Physicians' Academy for Cardiovascular Education

NTproBNP levels differ by race, but association of NTproBNP levels and mortality does not

Racial Differences in Plasma Levels of N-Terminal Pro–B-Type Natriuretic Peptide and Outcomes The Reasons for Geographic and Racial Differences in Stroke (REGARDS) Study

Literature - Bajaj NS, Gutierrez OM, Arora G, et al. - JAMA Cardiol. 2018;3(1):11

Background

Natriuretic peptide (NP) deficiency has been found in obese persons and in individuals with common genetic variants, but data on the association between race and NP levels are conflicting [1]. Two recent studies suggested that black individuals have lower NTproBNP levels compared with white individuals [2,3], which could lead to a higher risk of hypertension and HF in black individuals. In this analysis of the Reasons for Geographic and Racial Differences in Stroke (REGARDS) study [4], the plasma N-terminal pro-B-type NP (NTproBNP) levels were compared in black versus white healthy individuals, and the associations between racial differences in NP levels and all-cause mortality, CV mortality, non-CV mortality, and incident hypertension were evaluated.

For the present analysis, a random cohort of 4415 REGARDS participants was selected for NTproBNP measurement using an electrochemiluminescence immunoassay. Hispanic participants, those with missing NTproBNP levels, as well as those with prevalent CV or cerebrovascular disease, atrial fibrillation, or renal dysfunction were excluded, leaving a cohort of 1998 healthy participants, who were stratified by age, gender, and race. The NTproBNP differences were compared and pooled with published results from the Dallas Heart Study (DHS) and the Atherosclerosis Risk in Communities (ARIC) study [2,3].

Main results

Conclusion

Healthy black adults have significantly lower NTproBNP levels compared with white individuals. This difference between the groups did not modify the association between baseline NTproBNP levels and the risk of all-cause and CV mortality.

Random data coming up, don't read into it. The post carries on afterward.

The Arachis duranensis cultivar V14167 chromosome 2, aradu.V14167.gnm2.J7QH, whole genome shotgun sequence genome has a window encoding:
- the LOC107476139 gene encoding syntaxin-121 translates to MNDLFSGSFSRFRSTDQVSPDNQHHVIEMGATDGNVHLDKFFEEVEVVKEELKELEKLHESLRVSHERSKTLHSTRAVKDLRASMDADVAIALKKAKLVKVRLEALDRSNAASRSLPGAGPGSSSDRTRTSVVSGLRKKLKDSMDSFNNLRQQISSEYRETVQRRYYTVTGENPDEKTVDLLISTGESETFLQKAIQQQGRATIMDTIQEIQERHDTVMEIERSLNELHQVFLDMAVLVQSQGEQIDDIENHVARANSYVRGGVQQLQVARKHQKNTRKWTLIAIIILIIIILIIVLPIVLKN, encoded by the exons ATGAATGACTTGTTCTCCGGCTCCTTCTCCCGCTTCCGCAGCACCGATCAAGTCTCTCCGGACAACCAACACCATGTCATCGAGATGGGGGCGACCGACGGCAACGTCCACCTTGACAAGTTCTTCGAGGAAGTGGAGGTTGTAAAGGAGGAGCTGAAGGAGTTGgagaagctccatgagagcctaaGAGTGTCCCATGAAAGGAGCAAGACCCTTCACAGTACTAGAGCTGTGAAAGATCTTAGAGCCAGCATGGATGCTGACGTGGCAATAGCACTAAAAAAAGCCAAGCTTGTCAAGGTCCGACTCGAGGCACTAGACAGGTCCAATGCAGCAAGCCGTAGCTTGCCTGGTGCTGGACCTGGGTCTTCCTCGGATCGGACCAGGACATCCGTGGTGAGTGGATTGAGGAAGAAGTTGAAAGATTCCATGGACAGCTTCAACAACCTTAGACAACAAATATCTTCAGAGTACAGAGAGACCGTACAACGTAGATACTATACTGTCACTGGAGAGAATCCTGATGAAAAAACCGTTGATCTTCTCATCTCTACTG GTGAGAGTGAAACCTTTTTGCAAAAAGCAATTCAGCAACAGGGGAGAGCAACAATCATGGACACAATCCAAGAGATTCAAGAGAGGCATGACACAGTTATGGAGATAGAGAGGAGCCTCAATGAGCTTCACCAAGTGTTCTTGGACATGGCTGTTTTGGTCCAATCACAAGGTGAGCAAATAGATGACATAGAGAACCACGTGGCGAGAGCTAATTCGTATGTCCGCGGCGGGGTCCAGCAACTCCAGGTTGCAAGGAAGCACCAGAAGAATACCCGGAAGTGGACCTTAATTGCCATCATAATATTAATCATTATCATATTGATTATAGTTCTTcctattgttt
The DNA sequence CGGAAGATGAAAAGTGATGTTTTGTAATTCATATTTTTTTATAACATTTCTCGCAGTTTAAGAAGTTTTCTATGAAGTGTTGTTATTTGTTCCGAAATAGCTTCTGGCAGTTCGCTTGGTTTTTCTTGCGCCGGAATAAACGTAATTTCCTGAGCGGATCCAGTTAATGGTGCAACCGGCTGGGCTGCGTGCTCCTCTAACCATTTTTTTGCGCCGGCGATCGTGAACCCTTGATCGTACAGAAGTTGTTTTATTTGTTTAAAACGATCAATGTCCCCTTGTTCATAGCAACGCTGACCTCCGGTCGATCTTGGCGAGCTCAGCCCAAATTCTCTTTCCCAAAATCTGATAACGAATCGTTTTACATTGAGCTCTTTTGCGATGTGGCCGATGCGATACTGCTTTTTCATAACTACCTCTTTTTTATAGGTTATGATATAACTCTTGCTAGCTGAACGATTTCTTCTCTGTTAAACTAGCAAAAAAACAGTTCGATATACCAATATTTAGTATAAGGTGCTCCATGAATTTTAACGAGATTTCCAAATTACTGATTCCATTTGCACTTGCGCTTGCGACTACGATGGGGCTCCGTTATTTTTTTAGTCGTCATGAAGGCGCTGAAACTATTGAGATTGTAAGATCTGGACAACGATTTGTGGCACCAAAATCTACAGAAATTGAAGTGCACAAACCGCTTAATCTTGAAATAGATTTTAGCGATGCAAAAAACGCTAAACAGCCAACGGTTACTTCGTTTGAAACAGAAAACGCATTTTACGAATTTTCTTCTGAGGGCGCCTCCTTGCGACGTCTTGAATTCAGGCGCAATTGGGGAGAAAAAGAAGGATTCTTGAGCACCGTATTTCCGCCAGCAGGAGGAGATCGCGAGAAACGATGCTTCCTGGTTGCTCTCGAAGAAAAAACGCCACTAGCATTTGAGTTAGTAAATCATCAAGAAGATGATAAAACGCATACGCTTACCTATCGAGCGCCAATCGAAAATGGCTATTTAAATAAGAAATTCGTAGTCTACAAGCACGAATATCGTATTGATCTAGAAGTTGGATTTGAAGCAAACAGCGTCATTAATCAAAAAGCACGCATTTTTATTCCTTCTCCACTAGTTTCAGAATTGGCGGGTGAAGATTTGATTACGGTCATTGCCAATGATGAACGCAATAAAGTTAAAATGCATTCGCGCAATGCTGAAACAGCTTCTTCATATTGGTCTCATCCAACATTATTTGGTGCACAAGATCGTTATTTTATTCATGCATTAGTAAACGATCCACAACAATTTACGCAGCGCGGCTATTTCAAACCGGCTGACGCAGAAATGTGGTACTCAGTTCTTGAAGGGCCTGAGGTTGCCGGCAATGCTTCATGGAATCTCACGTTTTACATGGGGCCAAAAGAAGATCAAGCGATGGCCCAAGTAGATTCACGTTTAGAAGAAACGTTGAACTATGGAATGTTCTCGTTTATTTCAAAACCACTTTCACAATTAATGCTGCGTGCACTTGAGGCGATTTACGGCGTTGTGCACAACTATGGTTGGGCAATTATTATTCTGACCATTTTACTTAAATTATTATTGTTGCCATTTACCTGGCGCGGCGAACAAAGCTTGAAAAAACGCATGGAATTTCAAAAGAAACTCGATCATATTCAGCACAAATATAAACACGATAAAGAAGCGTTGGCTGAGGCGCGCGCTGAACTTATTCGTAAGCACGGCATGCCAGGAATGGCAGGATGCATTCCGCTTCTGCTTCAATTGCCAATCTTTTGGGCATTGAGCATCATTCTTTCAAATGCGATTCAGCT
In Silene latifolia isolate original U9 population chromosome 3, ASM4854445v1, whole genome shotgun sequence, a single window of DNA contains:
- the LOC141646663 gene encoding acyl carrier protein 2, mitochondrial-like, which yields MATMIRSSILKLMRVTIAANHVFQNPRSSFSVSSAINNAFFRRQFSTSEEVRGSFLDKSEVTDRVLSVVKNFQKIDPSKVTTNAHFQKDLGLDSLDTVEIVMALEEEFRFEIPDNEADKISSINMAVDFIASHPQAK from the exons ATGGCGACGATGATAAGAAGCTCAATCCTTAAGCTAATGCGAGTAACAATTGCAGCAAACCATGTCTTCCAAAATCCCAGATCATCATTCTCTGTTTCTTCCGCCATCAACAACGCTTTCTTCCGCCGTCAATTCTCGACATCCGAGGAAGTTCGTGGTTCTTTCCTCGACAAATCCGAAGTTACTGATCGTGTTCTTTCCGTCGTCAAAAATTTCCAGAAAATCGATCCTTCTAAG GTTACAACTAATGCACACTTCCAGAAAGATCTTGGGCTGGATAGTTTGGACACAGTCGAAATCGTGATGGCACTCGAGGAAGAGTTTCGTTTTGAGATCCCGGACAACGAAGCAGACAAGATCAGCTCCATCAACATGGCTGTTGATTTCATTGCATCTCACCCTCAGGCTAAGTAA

Editorial comment

In his editorial article [5], Wang explains the pathophysiological importance of natriuretic peptides as protective cardio-renal and cardio-metabolic hormones, although they are primarily used as biomarker in the clinical setting: ‘Physicians are accustomed to thinking of BNP as a bad thing because elevated BNP is seen in patients with overt heart failure and frequently portends a poor prognosis. Of course, the problem is not the BNP itself, but the condition that causes the BNP to be elevated. Indeed, natriuretic peptide production is an important component of the body’s defense against cardiac overload.’

Moreover, he discusses potential pharmacologic and non-pharmacologic specific therapeutic approaches for individuals with natriuretic peptide deficiency and he concludes: ‘Endocrine therapies are administered to individuals with specific evidence of endocrine dysfunction, not to capture short-term beneficial effects. For instance, thyroid hormone is given only to patients in whom hypothyroidism is demonstrated, not based on its metabolic actions. Studies are warranted to determine whether a similar strategy for the heart’s endocrine system can advance the prevention and treatment of cardiometabolic disease.’

References

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Find this article online at JAMA Cardiol